8.2.8. #8 Unlock the intrinsic motivation of knowledge workers On managing knowledge workers Workers themselves are most qualified to make decisions about how to perform their work Workers must be heard and respected for management to lead effectively Knowledge workers have to manage themselves: they need autonomy Continuing innovation has to be part of the work and the responsibility of knowledge workers Unlocking intrinsic motivation with autonomy, mastery, and purpose ► Autonomy is the desire to be self-directing and have control over what we work on, how we do our work, and who we work with ► Mastery is the urge to get better at what we do and improve our personal and team skills ► Purpose is the desire to do something that matters and has meaning

8.2.9. #9 Decentralize decision-making Define the economic logic behind a decision; empower others to make the changes Centralize Strategic Decisions Infrequent Long-lasting Provide significant economies of scale Decentralize Everything Else Frequent Time-critical Require local information

8.2.10. #10 Organize around value Value doesn’t follow silos Instead, organize around the flow of value Realizing Value Streams with Agile Teams and Trains Value at scale is distributed

9. Building Solutions with Agile Product Delivery

9.1. 1. Apply Customer Centricity with Design Thinking

9.1.1. Why Customer Centricity? Customer-centric Enterprises deliver whole-product Solutions that are designed with a deep understanding of Customer needs Customer-centric Gouvernments and nonprofits create : the resiliency, sustainability, and alignment needed to fulfill their mission Customer-centric Businesses generate : Customer Centricity is a mindset EVERYTHING is about the customer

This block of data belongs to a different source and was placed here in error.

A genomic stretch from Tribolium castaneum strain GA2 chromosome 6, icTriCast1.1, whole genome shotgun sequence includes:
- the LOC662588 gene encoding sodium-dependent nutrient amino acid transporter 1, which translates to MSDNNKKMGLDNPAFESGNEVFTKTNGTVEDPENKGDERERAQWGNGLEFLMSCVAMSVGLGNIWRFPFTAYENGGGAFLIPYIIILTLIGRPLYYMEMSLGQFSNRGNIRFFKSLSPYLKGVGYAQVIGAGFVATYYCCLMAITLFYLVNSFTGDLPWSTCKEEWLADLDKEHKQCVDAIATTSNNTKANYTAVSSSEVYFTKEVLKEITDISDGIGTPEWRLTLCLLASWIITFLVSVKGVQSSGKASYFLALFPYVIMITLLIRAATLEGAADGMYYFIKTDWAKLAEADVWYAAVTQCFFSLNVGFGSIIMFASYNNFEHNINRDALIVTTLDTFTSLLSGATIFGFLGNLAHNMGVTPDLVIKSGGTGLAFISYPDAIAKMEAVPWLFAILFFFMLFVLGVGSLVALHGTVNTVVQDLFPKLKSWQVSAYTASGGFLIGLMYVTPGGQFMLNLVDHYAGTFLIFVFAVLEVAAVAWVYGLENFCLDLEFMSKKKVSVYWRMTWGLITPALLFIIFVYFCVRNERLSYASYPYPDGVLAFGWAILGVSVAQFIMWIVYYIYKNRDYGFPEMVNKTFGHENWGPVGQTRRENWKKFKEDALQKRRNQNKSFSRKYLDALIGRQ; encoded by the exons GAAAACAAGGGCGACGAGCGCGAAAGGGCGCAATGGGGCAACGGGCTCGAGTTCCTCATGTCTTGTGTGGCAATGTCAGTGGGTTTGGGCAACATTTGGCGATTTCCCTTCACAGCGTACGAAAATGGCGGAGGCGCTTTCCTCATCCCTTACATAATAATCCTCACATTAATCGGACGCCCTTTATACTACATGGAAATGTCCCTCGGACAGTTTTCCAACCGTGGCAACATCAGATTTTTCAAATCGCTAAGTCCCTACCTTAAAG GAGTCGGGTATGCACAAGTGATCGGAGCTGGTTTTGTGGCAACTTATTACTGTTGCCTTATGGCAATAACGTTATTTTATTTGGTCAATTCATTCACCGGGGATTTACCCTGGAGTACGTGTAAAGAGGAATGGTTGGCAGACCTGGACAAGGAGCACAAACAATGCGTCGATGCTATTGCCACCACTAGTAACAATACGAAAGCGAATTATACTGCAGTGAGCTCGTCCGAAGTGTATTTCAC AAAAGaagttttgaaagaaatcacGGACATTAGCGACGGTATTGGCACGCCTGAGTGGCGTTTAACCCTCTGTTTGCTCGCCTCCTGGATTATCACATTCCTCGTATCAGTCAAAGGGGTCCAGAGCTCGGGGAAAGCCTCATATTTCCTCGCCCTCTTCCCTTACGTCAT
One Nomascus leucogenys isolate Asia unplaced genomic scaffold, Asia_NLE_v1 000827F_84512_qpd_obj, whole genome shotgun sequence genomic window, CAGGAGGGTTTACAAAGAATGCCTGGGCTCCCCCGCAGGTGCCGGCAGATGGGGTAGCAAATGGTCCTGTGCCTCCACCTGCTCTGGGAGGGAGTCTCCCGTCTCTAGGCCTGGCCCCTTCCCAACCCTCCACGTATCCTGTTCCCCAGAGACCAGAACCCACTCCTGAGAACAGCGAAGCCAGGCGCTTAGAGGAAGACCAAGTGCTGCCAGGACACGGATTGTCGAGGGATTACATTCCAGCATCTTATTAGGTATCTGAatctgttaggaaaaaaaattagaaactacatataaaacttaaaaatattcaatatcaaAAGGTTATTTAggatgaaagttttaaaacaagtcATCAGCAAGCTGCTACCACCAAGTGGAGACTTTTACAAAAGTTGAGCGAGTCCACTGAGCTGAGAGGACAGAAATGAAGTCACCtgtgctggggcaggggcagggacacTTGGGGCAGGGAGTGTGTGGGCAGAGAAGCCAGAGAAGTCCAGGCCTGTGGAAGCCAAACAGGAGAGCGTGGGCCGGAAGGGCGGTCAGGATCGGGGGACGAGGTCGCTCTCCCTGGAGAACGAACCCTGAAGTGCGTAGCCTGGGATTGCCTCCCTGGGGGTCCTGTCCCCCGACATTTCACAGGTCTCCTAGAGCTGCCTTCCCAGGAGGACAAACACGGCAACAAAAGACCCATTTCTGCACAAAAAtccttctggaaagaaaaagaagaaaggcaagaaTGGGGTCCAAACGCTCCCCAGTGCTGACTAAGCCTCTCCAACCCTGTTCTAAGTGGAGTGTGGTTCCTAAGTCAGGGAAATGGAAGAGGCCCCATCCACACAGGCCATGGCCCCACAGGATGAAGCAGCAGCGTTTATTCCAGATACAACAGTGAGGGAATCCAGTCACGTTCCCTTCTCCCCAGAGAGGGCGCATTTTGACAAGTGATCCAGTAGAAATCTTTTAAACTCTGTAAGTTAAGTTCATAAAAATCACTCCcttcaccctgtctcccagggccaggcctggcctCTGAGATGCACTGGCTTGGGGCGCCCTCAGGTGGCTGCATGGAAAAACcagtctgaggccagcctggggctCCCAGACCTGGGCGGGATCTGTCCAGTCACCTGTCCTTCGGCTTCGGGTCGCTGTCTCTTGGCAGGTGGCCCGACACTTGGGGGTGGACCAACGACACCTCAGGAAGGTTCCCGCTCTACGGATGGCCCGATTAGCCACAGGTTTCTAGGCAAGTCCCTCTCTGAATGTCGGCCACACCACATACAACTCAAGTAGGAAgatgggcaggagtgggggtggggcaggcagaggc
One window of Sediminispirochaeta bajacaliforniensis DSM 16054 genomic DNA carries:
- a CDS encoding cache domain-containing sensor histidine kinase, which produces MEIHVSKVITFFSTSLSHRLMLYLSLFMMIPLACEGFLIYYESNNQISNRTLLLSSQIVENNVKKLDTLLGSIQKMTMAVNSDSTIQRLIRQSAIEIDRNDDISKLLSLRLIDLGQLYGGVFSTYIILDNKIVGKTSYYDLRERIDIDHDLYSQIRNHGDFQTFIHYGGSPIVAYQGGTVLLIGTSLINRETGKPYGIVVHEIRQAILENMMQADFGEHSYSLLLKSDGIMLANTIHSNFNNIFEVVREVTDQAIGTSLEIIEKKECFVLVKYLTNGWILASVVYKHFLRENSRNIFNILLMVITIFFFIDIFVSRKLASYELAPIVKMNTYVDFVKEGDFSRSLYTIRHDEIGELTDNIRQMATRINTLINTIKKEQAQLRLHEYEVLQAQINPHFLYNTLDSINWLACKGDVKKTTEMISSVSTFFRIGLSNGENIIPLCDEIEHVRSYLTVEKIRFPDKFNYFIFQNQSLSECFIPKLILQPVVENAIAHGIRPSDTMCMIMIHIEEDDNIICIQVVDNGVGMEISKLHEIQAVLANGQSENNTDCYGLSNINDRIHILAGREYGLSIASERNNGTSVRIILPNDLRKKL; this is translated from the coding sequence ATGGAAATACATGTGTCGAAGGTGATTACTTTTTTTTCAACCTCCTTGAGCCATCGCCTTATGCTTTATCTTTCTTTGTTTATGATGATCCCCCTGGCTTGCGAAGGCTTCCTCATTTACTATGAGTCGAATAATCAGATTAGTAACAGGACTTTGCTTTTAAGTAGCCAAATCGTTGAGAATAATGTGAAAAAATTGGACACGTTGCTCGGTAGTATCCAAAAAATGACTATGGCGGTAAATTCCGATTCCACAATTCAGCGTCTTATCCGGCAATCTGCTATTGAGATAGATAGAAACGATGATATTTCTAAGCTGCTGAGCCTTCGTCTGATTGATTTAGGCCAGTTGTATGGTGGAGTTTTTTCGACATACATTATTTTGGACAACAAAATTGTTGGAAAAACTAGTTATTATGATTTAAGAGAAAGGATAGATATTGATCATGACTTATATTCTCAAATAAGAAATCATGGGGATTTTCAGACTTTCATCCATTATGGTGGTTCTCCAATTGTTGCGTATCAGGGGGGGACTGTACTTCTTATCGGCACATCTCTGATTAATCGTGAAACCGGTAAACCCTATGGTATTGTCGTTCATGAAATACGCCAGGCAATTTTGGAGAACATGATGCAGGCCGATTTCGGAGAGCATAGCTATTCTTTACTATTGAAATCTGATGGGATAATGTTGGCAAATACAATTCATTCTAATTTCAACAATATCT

9.1.2. What is Design Thinking? Design Thinking is an iterative Solution development process that promotes a holistic approach to delighting stakeholders Understand the problem Design the solution Solution Desirable, Feasible, Viable, and Sustainable Use personas to understand Customers ► Convey the problems they’re facing in context (i.e., their work environment) and key triggers for using the product ► Capture rich, concise information (photographs, family stories, jobs, etc.) that inspire great products without unnecessary details Use empathy maps to identify with Customers ► The empathy map is a tool that helps teams develop deep, shared understanding and empathy for the Customer ► Use it to design better user experiences and Value Streams Use journey maps to design the end-to-end Customer experience Use story maps to capture workflows Capture the activities or tasks the user must perform to accomplish their goal Stories within an activity are typecally prioritized from

9.2. 2. Prioritize the Program Backlog

9.2.1. Features are managed through the Program Backlog

9.2.2. Vision aligns everyone on the product’s direction ► How will our product solve our customer's problems? ► What Features does it have? ► How will it differentiate us? ► What Nonfunctional Requirements does it deliver?